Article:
We live in a society where academic failure is not an option. The statistics bear out that the more successful you are in education, the more well-off and unemployment-proof you will be over the long haul. Add to that the fact that students and/or their parents are often paying a premium price for higher education, and you have a situation with significant pressure to perform. Thus students are conditioned to avoid failure in school. Such a fear is healthy and can be motivating, but it also presents a problem if failure is never experienced because coming up short sometimes helps to prepare students to overcome obstacles in their future. If they never take risks, then they fail to learn from their mistakes. Grades further complicate the situation because in order to get an "A" students must never fail.
Games, in contrast, depend on failure to teach. They literally push players to the edge of their ability and knowledge; then the best games change or adapt when a level is reached to push players further. In order to succeed, players must encounter and overcome obstacles both large and small along the way. These disappointments teach students to persevere and foster creativity and adaptability – invaluable skills in our hyper-connected, fast-paced, global economy. Here is a look at some of the ways failure helps students and how games support this valuable learning opportunity.
The Benefits of Failure – What Does it Teach Us?
I recently wrote about the importance of failure for learning ("Learning to Learn from Failure" & "Teaching Students to Fail Their Way to Success") and how educators and students need to embrace the occasional learning disaster as key components of education. Failure teaches many critical skills, among them:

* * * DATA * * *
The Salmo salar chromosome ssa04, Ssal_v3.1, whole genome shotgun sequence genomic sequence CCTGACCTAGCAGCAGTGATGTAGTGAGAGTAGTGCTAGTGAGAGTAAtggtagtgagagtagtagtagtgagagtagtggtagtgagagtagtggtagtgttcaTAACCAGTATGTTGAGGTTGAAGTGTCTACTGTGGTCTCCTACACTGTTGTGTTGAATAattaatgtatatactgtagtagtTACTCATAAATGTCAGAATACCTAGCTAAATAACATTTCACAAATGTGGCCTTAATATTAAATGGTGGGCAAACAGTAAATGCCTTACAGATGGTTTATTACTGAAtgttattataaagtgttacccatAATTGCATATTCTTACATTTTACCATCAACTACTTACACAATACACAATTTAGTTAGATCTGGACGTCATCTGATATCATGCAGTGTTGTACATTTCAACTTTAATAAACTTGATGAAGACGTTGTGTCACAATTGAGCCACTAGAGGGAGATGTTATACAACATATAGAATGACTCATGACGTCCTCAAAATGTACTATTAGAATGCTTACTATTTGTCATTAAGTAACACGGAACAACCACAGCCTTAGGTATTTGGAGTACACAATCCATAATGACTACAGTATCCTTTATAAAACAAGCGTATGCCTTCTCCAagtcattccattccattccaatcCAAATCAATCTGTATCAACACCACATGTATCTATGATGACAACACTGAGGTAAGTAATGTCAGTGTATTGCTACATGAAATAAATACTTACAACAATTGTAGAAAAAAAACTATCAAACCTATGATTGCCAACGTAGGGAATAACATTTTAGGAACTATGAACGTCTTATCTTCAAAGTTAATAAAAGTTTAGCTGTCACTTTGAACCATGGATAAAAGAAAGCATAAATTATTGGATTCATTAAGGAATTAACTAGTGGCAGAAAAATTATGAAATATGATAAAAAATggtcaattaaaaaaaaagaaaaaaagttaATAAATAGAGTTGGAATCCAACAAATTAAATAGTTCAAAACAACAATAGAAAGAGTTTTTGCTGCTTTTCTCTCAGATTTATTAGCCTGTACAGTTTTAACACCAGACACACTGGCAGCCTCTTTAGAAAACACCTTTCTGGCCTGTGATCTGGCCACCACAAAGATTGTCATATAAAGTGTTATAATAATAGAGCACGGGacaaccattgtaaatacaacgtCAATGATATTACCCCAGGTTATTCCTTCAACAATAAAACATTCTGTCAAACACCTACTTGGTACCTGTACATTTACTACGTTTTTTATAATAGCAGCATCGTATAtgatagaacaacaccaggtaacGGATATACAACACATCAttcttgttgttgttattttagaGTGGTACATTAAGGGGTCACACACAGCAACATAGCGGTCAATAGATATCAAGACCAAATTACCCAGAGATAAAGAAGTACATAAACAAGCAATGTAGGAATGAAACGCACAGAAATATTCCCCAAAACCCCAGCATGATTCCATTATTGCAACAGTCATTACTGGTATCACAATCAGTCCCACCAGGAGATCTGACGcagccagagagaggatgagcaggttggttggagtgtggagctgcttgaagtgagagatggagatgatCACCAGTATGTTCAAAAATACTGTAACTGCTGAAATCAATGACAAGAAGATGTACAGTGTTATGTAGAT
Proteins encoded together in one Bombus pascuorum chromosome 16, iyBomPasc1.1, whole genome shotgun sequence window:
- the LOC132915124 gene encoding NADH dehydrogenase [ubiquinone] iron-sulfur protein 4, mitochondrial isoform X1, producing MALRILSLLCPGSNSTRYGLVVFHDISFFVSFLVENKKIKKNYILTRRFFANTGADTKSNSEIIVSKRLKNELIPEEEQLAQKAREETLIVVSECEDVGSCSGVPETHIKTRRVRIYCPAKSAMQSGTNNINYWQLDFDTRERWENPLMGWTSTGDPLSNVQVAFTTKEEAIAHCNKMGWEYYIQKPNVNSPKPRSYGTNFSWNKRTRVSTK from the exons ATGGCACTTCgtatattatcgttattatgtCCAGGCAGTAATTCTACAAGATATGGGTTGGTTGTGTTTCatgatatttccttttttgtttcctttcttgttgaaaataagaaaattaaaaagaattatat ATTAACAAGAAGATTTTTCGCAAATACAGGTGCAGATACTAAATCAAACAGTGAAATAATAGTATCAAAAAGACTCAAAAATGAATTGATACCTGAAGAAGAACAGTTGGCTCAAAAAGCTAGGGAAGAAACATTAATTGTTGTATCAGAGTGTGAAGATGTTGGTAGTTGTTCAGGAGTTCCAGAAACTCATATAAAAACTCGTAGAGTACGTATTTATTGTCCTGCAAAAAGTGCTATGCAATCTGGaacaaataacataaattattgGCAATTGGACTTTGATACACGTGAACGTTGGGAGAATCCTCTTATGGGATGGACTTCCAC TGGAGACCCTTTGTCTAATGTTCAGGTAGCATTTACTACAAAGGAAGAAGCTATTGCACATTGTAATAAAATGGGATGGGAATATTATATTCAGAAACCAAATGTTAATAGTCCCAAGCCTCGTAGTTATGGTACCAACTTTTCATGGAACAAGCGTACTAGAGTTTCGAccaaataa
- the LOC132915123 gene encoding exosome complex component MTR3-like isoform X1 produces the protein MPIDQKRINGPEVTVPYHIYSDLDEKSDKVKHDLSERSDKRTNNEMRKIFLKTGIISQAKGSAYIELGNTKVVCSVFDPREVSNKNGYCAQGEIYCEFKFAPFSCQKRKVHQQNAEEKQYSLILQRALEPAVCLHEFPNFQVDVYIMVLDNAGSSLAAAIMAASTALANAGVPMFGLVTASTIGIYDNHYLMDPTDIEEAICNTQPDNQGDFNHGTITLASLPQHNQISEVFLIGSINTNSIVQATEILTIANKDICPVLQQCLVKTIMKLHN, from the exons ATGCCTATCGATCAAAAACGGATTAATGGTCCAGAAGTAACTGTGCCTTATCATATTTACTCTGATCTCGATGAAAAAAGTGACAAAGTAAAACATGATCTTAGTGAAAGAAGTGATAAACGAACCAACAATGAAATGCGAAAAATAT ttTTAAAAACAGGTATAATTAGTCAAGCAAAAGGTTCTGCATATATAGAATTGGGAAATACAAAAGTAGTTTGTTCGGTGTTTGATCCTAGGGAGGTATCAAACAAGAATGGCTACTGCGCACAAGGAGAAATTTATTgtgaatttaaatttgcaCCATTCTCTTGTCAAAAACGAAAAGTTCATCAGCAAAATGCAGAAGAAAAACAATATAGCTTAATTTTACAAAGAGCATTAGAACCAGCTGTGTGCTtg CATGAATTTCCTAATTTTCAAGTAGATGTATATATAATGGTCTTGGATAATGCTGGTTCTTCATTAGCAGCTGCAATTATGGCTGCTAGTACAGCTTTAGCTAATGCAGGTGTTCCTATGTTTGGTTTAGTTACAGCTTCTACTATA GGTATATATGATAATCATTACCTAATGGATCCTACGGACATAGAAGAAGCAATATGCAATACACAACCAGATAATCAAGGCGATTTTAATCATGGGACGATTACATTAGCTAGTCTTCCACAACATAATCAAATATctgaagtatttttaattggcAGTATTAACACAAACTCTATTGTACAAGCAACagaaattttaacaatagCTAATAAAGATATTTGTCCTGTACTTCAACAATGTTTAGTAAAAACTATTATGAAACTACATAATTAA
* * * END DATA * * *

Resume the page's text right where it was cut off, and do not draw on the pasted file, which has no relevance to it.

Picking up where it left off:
- Perseverance – Small failures that can be overcome teach students to keep trying until they succeed. There is little that we do in life or our jobs that is an instant success every time. Achievement is a process filled with incremental gains and small setbacks. Games involve players in this system and make it part of the learning process.
- Resilience – Students must learn that their failures do not define them and that they are not made less by experiencing them. In fact, they are made better and stronger – more resilient – by facing them. This is something that they will require throughout their lifetimes and which the best games teach through adaptive difficulty levels.
- Creativity – Seldom can a problem be solved by repeatedly doing the same thing over and over. More often than not, innovation is a key component to overcoming failures. The earlier that students learn this skill, the more proficient they will become at doing it. This ability to be creative in the face of adversity is something that defines the most successful members of an innovation-based economy and that is modeled in good games.
- Adaptability – Students who encounter failures in their learning must also become adaptable in their approaches to solving problems and in their understanding of the way the world works. If you succeed every time, there is no challenge to your understanding of reality. If however, you encounter obstacles that must be overcome on the way to success you will learn that there are a wide range of reasons for that failure, possibly including fundamental flaws in your understanding of how the world works. Developing the flexibility to adapt to these changing understandings allows students to become successful in whatever context they may find themselves in the future.
- How to ask for help: One thing that failure often prompts people to do is ask for help. This is, however, a learned skill that happens with intellectual maturity, and is not a natural part of many young people’s strategy for dealing with the world. Though it is one of the most successful strategies for learning.
- Acting Independently: Many games also push players to act independently and decisively with little advanced notice. Failure to act quickly in a game will lead to losing more often than not, but players learn to adapt to being assertive agents of their own fate – what more could a prospective employer want?
Games and Failure – How Games Use Failure to Support Learning